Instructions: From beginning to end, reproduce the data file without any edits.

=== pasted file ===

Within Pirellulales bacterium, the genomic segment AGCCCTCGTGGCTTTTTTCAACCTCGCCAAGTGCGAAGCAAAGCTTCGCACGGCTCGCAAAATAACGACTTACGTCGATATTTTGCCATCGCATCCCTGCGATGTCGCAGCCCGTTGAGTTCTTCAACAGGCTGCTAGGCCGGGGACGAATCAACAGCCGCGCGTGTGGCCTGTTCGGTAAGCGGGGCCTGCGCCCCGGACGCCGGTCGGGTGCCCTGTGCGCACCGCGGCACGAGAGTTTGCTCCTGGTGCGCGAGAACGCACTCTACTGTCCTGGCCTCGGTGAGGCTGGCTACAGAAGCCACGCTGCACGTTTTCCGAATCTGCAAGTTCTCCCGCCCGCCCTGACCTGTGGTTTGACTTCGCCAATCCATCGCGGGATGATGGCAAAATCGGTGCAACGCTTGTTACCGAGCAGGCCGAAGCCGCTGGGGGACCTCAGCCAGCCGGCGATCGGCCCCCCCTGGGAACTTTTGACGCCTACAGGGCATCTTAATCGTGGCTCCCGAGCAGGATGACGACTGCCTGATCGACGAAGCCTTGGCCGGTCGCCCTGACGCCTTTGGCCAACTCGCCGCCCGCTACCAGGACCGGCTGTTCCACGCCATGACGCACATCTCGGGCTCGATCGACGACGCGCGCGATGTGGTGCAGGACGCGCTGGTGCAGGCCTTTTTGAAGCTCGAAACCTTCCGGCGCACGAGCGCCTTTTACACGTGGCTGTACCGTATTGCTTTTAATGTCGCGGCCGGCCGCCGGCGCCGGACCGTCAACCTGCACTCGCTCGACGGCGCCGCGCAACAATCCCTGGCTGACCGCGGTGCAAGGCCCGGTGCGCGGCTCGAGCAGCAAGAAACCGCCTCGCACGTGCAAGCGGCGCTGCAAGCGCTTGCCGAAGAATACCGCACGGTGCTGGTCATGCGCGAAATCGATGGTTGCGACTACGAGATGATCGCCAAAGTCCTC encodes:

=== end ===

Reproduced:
Within Pirellulales bacterium, the genomic segment AGCCCTCGTGGCTTTTTTCAACCTCGCCAAGTGCGAAGCAAAGCTTCGCACGGCTCGCAAAATAACGACTTACGTCGATATTTTGCCATCGCATCCCTGCGATGTCGCAGCCCGTTGAGTTCTTCAACAGGCTGCTAGGCCGGGGACGAATCAACAGCCGCGCGTGTGGCCTGTTCGGTAAGCGGGGCCTGCGCCCCGGACGCCGGTCGGGTGCCCTGTGCGCACCGCGGCACGAGAGTTTGCTCCTGGTGCGCGAGAACGCACTCTACTGTCCTGGCCTCGGTGAGGCTGGCTACAGAAGCCACGCTGCACGTTTTCCGAATCTGCAAGTTCTCCCGCCCGCCCTGACCTGTGGTTTGACTTCGCCAATCCATCGCGGGATGATGGCAAAATCGGTGCAACGCTTGTTACCGAGCAGGCCGAAGCCGCTGGGGGACCTCAGCCAGCCGGCGATCGGCCCCCCCTGGGAACTTTTGACGCCTACAGGGCATCTTAATCGTGGCTCCCGAGCAGGATGACGACTGCCTGATCGACGAAGCCTTGGCCGGTCGCCCTGACGCCTTTGGCCAACTCGCCGCCCGCTACCAGGACCGGCTGTTCCACGCCATGACGCACATCTCGGGCTCGATCGACGACGCGCGCGATGTGGTGCAGGACGCGCTGGTGCAGGCCTTTTTGAAGCTCGAAACCTTCCGGCGCACGAGCGCCTTTTACACGTGGCTGTACCGTATTGCTTTTAATGTCGCGGCCGGCCGCCGGCGCCGGACCGTCAACCTGCACTCGCTCGACGGCGCCGCGCAACAATCCCTGGCTGACCGCGGTGCAAGGCCCGGTGCGCGGCTCGAGCAGCAAGAAACCGCCTCGCACGTGCAAGCGGCGCTGCAAGCGCTTGCCGAAGAATACCGCACGGTGCTGGTCATGCGCGAAATCGATGGTTGCGACTACGAGATGATCGCCAAAGTCCTC encodes: